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MENAFN - Arab News - 18/12/2013
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(MENAFN - Arab News) Rising Saudi energy demand is a bigger threat to Saudi Arabia than surging US shale output, Jadwa Investment bank says in a study published on Wednesday.
But Jadwa sees a bigger impact from the US shale industry on Saudi petrochemicals companies that use gas as a feedstock.
It indicated that an abundance of cheap natural gas liquids (NGLs), produced by the US shale gas boom, could make Saudi petrochemicals industries less competitive than they have been to date. But Jadwa Investment expects steep decline rates of tight oil wells and their limited productivity to soften the blow of the US shale revolution on the Kingdom.
Over the last few years, the rapid increase of tight oil and shale gas production in the US has brought about a significant change to the global energy landscape.
Jadwa said: "Our review of specialized public domain industry information suggests that production from US tight oil and shale gas formations may not grow as fast and as much as most commentators suggest, mainly because wells in such formations have low productivity and short lives. Further, we believe that the prospects for exploiting shale formations in other countries may be hampered by local economic, political and environmental factors."
The report pointed out that tight oil production should not significantly affect Saudi Arabia's situation and that shale gas production may merely induce Saudi petrochemical firms to expand production in the US.
The Jadwa researchers also said: "We view the growth of tight oil and shale gas mainly occurring in the US, not only because of technical reasons (attractive and well understood 'tight' geological formations), but also because of uniquely favorable above ground factors such as efficient and low cost industrial services, infrastructure, legal and financial systems, and an accepting society."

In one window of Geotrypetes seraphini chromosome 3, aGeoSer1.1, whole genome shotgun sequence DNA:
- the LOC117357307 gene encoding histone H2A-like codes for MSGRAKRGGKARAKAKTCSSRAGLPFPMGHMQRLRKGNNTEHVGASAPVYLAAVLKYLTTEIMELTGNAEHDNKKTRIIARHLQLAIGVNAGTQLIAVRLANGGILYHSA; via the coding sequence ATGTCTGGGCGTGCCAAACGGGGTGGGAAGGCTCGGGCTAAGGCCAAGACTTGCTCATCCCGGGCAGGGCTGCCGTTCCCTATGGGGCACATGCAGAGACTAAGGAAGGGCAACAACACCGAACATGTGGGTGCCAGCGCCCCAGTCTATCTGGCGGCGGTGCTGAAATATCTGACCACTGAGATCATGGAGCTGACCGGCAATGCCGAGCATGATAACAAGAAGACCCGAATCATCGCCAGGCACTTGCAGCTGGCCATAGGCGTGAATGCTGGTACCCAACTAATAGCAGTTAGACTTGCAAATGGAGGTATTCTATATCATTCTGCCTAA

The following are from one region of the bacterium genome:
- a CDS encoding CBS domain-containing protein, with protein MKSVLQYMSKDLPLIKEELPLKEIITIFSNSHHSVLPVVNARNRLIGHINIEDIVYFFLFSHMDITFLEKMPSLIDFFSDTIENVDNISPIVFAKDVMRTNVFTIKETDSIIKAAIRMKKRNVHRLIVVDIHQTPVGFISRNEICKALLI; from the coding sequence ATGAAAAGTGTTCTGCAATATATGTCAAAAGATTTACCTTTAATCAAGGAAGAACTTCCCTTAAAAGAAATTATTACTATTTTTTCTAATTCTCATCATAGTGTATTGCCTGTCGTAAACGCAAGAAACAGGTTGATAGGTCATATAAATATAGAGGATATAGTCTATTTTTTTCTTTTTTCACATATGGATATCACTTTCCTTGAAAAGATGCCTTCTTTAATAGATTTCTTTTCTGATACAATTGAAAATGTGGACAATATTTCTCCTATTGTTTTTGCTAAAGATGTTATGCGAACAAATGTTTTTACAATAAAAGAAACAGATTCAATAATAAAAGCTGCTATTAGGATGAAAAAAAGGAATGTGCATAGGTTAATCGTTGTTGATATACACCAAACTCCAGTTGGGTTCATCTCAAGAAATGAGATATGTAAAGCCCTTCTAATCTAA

The report said: "We further doubt that, even in the US, production of tight oil and shale gas will increase as fast and as much in the medium and long term as most observers suggest. For tight oil, this is because, since the tight formations have by definition low permeability, each well has a restricted reach and its production is limited and declines rapidly. Many wells are thus needed to sustain production, let alone expand it. Of the two major tight oil plays, which account for 85 percent of US tight oil production, we view only one as promising long term growth. We suspect that US overall tight oil production may decline after 2018."
The report added: "For shale gas, this is because, in addition to the rapid decline in production from each well and a constant need to drill more wells, gas prices are now at a level which render shale gas production unprofitable, except when it is accompanied by a significant production of Natural Gas Liquids, and when it can economically access an adequate pipeline infrastructure."
Jadwa said: "In all thus, we doubt that tight oil production will significantly impact the world's oil industry over the long term. In particular, we do not see it affecting Saudi Arabia's situation."
The report said: "As for tight oil, we doubt that the production of shale gas in the US and elsewhere will increase as much as most observers surmise.
"Yet, we believe that the large production of cheap (by-product) NGLs from tight oil and shale gas formations will have a significant impact on the world's petrochemical industry.
Saudi Arabia is not a large producer of natural gas (methane). Also, its production of cheap by-product NGLs, including ethane, for petrochemical production will remain somewhat limited.
"We thus see the main impact of the US shale gas and cheap NGL production on Saudi Arabia as (i) reducing the comparative profitability of Saudi's existing petrochemical complexes, and (ii) inducing Saudi petrochemical firms to consider expanding their capacity in the US to profit from abundant, cheap yet valuable, feedstock," said the Jadwa report.

 


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